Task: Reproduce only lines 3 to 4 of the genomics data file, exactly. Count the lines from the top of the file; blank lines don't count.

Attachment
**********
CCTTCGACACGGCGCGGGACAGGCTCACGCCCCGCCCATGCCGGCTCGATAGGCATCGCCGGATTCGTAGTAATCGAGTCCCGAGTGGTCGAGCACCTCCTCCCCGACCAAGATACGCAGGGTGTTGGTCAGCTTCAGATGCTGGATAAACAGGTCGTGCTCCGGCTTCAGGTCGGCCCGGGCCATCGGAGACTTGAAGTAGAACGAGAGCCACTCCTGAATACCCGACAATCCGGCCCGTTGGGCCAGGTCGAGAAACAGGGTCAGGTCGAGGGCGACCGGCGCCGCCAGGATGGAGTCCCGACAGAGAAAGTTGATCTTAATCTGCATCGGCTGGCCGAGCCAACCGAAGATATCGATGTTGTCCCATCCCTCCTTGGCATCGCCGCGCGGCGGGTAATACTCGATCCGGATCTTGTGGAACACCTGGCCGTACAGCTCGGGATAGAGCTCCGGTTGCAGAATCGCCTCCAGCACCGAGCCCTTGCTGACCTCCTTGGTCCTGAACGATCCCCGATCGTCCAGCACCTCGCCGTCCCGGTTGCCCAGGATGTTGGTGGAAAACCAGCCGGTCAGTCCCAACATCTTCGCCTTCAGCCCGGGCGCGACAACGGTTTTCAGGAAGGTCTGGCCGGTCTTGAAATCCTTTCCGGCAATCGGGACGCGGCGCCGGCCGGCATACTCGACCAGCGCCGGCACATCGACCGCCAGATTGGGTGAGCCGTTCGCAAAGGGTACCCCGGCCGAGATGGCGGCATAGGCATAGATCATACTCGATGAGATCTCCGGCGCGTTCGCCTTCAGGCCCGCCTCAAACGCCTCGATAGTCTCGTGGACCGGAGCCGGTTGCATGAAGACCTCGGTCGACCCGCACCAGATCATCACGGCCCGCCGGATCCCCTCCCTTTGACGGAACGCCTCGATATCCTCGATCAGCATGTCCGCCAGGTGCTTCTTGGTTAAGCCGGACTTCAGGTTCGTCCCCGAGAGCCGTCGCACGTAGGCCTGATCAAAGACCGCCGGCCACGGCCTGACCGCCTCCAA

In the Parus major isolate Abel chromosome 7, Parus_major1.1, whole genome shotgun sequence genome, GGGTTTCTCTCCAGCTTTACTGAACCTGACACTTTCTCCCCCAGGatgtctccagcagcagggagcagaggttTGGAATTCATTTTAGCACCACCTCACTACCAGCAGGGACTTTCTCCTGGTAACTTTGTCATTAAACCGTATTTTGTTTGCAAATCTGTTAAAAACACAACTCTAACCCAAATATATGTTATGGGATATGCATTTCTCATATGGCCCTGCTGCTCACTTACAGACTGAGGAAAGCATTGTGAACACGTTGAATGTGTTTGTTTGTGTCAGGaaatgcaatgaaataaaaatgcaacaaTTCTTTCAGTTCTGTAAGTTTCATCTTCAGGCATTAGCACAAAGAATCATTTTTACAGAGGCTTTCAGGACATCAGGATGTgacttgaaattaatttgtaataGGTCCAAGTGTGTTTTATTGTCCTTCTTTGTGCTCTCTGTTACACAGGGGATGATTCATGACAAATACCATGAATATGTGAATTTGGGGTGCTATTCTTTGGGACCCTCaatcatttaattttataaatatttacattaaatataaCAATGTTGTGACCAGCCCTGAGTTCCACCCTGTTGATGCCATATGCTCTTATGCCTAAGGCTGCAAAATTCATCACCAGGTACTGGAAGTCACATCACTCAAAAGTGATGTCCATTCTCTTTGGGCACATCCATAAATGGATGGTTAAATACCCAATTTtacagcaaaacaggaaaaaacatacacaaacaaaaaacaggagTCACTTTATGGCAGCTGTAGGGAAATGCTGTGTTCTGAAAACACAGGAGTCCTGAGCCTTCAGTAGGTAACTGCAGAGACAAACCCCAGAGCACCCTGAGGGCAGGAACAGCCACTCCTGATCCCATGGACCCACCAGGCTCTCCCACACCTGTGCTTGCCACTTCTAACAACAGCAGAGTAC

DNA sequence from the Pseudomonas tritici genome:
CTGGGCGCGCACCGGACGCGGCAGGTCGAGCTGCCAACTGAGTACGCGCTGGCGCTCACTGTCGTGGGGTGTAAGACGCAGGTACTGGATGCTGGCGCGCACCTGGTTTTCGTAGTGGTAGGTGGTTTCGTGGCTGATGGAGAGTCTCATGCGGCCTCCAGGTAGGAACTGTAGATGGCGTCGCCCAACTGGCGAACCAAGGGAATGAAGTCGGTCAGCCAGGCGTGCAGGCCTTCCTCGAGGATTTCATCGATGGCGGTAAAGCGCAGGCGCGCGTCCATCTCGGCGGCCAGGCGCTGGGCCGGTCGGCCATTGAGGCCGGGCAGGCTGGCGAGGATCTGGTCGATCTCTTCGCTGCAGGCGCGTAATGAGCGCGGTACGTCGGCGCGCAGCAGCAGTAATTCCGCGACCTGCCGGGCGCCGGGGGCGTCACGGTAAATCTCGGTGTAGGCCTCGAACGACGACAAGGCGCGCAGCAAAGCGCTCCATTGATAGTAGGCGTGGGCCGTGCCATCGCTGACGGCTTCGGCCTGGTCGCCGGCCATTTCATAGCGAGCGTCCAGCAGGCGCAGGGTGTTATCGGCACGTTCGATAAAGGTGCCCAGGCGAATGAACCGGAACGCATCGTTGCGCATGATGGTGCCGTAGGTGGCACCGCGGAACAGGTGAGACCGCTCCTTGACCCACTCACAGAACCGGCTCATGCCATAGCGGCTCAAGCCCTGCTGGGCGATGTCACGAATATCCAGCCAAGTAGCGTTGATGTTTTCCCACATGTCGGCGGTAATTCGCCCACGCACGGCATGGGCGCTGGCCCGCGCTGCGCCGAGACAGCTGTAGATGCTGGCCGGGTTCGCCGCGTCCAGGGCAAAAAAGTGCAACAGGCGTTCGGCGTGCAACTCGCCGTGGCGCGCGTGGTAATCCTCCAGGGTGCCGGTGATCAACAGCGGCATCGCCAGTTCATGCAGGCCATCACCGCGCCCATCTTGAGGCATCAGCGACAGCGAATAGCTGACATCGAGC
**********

DNA sequence from the Pseudomonas tritici genome:
CTGGGCGCGCACCGGACGCGGCAGGTCGAGCTGCCAACTGAGTACGCGCTGGCGCTCACTGTCGTGGGGTGTAAGACGCAGGTACTGGATGCTGGCGCGCACCTGGTTTTCGTAGTGGTAGGTGGTTTCGTGGCTGATGGAGAGTCTCATGCGGCCTCCAGGTAGGAACTGTAGATGGCGTCGCCCAACTGGCGAACCAAGGGAATGAAGTCGGTCAGCCAGGCGTGCAGGCCTTCCTCGAGGATTTCATCGATGGCGGTAAAGCGCAGGCGCGCGTCCATCTCGGCGGCCAGGCGCTGGGCCGGTCGGCCATTGAGGCCGGGCAGGCTGGCGAGGATCTGGTCGATCTCTTCGCTGCAGGCGCGTAATGAGCGCGGTACGTCGGCGCGCAGCAGCAGTAATTCCGCGACCTGCCGGGCGCCGGGGGCGTCACGGTAAATCTCGGTGTAGGCCTCGAACGACGACAAGGCGCGCAGCAAAGCGCTCCATTGATAGTAGGCGTGGGCCGTGCCATCGCTGACGGCTTCGGCCTGGTCGCCGGCCATTTCATAGCGAGCGTCCAGCAGGCGCAGGGTGTTATCGGCACGTTCGATAAAGGTGCCCAGGCGAATGAACCGGAACGCATCGTTGCGCATGATGGTGCCGTAGGTGGCACCGCGGAACAGGTGAGACCGCTCCTTGACCCACTCACAGAACCGGCTCATGCCATAGCGGCTCAAGCCCTGCTGGGCGATGTCACGAATATCCAGCCAAGTAGCGTTGATGTTTTCCCACATGTCGGCGGTAATTCGCCCACGCACGGCATGGGCGCTGGCCCGCGCTGCGCCGAGACAGCTGTAGATGCTGGCCGGGTTCGCCGCGTCCAGGGCAAAAAAGTGCAACAGGCGTTCGGCGTGCAACTCGCCGTGGCGCGCGTGGTAATCCTCCAGGGTGCCGGTGATCAACAGCGGCATCGCCAGTTCATGCAGGCCATCACCGCGCCCATCTTGAGGCATCAGCGACAGCGAATAGCTGACATCGAGC